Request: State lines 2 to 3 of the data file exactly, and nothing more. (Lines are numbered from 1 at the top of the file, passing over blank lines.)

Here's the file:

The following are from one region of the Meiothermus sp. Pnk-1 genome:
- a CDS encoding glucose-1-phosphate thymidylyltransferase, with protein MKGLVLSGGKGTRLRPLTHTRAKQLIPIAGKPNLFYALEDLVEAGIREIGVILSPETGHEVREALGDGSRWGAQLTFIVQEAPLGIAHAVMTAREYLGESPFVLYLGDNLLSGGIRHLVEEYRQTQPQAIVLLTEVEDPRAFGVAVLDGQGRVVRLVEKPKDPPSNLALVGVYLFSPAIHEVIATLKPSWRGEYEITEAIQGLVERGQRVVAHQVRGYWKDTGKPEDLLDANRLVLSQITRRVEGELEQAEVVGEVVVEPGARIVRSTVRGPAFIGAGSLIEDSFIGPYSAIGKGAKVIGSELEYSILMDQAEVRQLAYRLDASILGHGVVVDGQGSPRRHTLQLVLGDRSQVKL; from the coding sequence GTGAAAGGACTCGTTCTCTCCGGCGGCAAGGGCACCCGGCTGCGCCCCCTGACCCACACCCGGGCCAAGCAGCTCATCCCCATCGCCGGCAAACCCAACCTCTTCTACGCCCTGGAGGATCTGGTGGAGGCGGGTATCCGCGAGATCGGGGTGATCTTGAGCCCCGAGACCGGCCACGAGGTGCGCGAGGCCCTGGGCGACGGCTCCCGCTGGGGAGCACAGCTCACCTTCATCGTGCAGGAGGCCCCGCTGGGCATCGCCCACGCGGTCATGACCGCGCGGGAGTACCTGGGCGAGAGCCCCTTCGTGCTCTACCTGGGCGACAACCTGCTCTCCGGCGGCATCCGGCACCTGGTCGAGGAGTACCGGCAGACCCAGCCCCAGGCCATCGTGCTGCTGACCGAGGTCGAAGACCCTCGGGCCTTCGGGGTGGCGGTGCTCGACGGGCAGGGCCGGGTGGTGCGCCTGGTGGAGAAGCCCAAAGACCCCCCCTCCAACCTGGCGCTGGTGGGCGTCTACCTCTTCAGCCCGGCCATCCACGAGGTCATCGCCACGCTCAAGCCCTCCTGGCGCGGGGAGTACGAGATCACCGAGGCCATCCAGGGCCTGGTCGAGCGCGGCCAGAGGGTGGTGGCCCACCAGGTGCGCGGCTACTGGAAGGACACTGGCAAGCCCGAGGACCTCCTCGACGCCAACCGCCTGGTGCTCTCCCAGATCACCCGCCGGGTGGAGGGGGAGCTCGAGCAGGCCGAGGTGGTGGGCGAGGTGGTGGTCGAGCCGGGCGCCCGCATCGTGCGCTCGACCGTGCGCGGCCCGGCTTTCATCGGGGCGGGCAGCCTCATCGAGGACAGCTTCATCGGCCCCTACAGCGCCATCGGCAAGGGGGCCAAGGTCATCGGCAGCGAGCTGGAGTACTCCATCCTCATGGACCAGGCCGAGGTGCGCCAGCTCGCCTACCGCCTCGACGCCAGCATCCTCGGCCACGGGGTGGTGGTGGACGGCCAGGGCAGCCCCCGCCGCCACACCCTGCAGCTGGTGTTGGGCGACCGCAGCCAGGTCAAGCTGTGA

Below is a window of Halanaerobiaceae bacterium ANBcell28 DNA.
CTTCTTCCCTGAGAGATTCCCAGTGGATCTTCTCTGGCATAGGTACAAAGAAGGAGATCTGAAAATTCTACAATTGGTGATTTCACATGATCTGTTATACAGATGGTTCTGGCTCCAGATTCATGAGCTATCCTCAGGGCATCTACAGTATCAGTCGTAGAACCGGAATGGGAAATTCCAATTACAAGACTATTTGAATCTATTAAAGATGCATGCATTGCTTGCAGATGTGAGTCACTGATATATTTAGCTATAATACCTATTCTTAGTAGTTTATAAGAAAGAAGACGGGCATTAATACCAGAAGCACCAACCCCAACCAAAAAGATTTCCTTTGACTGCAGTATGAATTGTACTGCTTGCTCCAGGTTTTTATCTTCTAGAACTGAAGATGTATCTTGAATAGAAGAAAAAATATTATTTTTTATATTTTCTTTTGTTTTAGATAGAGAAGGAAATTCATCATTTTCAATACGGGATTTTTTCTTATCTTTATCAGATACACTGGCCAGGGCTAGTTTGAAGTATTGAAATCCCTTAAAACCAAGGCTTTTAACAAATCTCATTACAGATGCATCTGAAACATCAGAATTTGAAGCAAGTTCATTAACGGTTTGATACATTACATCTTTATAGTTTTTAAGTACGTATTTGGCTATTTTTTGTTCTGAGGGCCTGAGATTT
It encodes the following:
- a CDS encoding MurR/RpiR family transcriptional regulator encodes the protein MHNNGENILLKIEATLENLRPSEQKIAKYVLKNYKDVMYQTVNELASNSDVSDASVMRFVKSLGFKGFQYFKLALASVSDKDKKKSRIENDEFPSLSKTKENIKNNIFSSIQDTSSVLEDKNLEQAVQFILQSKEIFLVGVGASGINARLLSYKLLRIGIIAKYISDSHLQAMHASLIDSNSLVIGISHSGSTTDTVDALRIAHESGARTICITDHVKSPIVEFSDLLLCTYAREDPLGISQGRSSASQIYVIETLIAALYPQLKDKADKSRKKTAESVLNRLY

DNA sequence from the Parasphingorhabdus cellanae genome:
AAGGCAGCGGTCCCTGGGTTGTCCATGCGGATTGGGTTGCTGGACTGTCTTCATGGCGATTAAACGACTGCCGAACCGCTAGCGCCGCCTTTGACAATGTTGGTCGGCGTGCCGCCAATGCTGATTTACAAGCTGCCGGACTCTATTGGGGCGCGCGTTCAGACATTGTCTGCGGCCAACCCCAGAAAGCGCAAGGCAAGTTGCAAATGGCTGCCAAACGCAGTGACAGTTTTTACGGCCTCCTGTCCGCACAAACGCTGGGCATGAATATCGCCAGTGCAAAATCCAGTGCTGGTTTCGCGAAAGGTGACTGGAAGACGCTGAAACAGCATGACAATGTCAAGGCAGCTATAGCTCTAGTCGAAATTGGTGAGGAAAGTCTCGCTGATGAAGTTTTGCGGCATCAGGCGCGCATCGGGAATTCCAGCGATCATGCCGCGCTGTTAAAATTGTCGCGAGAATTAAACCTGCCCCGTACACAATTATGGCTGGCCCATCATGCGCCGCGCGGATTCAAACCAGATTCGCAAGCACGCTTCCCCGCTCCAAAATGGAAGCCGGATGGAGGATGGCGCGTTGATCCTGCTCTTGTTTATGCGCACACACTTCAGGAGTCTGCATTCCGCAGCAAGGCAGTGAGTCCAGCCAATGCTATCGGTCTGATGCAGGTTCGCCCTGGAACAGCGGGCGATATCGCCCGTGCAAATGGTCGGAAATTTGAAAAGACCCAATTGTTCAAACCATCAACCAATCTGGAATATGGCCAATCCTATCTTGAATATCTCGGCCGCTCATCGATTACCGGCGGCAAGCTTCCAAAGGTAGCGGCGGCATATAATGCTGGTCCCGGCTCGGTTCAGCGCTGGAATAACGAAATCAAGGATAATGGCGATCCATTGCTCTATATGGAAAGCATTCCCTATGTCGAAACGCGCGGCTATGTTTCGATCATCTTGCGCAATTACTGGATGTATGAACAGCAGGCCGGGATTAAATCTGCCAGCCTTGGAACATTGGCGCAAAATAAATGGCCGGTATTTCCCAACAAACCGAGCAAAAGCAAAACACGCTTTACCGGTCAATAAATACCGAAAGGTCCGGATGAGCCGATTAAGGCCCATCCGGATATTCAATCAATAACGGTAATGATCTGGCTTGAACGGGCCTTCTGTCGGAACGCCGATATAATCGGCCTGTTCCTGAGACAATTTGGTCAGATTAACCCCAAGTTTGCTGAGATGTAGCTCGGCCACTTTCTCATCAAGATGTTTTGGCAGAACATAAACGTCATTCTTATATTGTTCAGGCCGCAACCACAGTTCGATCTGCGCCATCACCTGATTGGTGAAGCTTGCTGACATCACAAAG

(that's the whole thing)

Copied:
- a CDS encoding glucose-1-phosphate thymidylyltransferase, with protein MKGLVLSGGKGTRLRPLTHTRAKQLIPIAGKPNLFYALEDLVEAGIREIGVILSPETGHEVREALGDGSRWGAQLTFIVQEAPLGIAHAVMTAREYLGESPFVLYLGDNLLSGGIRHLVEEYRQTQPQAIVLLTEVEDPRAFGVAVLDGQGRVVRLVEKPKDPPSNLALVGVYLFSPAIHEVIATLKPSWRGEYEITEAIQGLVERGQRVVAHQVRGYWKDTGKPEDLLDANRLVLSQITRRVEGELEQAEVVGEVVVEPGARIVRSTVRGPAFIGAGSLIEDSFIGPYSAIGKGAKVIGSELEYSILMDQAEVRQLAYRLDASILGHGVVVDGQGSPRRHTLQLVLGDRSQVKL; from the coding sequence GTGAAAGGACTCGTTCTCTCCGGCGGCAAGGGCACCCGGCTGCGCCCCCTGACCCACACCCGGGCCAAGCAGCTCATCCCCATCGCCGGCAAACCCAACCTCTTCTACGCCCTGGAGGATCTGGTGGAGGCGGGTATCCGCGAGATCGGGGTGATCTTGAGCCCCGAGACCGGCCACGAGGTGCGCGAGGCCCTGGGCGACGGCTCCCGCTGGGGAGCACAGCTCACCTTCATCGTGCAGGAGGCCCCGCTGGGCATCGCCCACGCGGTCATGACCGCGCGGGAGTACCTGGGCGAGAGCCCCTTCGTGCTCTACCTGGGCGACAACCTGCTCTCCGGCGGCATCCGGCACCTGGTCGAGGAGTACCGGCAGACCCAGCCCCAGGCCATCGTGCTGCTGACCGAGGTCGAAGACCCTCGGGCCTTCGGGGTGGCGGTGCTCGACGGGCAGGGCCGGGTGGTGCGCCTGGTGGAGAAGCCCAAAGACCCCCCCTCCAACCTGGCGCTGGTGGGCGTCTACCTCTTCAGCCCGGCCATCCACGAGGTCATCGCCACGCTCAAGCCCTCCTGGCGCGGGGAGTACGAGATCACCGAGGCCATCCAGGGCCTGGTCGAGCGCGGCCAGAGGGTGGTGGCCCACCAGGTGCGCGGCTACTGGAAGGACACTGGCAAGCCCGAGGACCTCCTCGACGCCAACCGCCTGGTGCTCTCCCAGATCACCCGCCGGGTGGAGGGGGAGCTCGAGCAGGCCGAGGTGGTGGGCGAGGTGGTGGTCGAGCCGGGCGCCCGCATCGTGCGCTCGACCGTGCGCGGCCCGGCTTTCATCGGGGCGGGCAGCCTCATCGAGGACAGCTTCATCGGCCCCTACAGCGCCATCGGCAAGGGGGCCAAGGTCATCGGCAGCGAGCTGGAGTACTCCATCCTCATGGACCAGGCCGAGGTGCGCCAGCTCGCCTACCGCCTCGACGCCAGCATCCTCGGCCACGGGGTGGTGGTGGACGGCCAGGGCAGCCCCCGCCGCCACACCCTGCAGCTGGTGTTGGGCGACCGCAGCCAGGTCAAGCTGTGA

Below is a window of Halanaerobiaceae bacterium ANBcell28 DNA.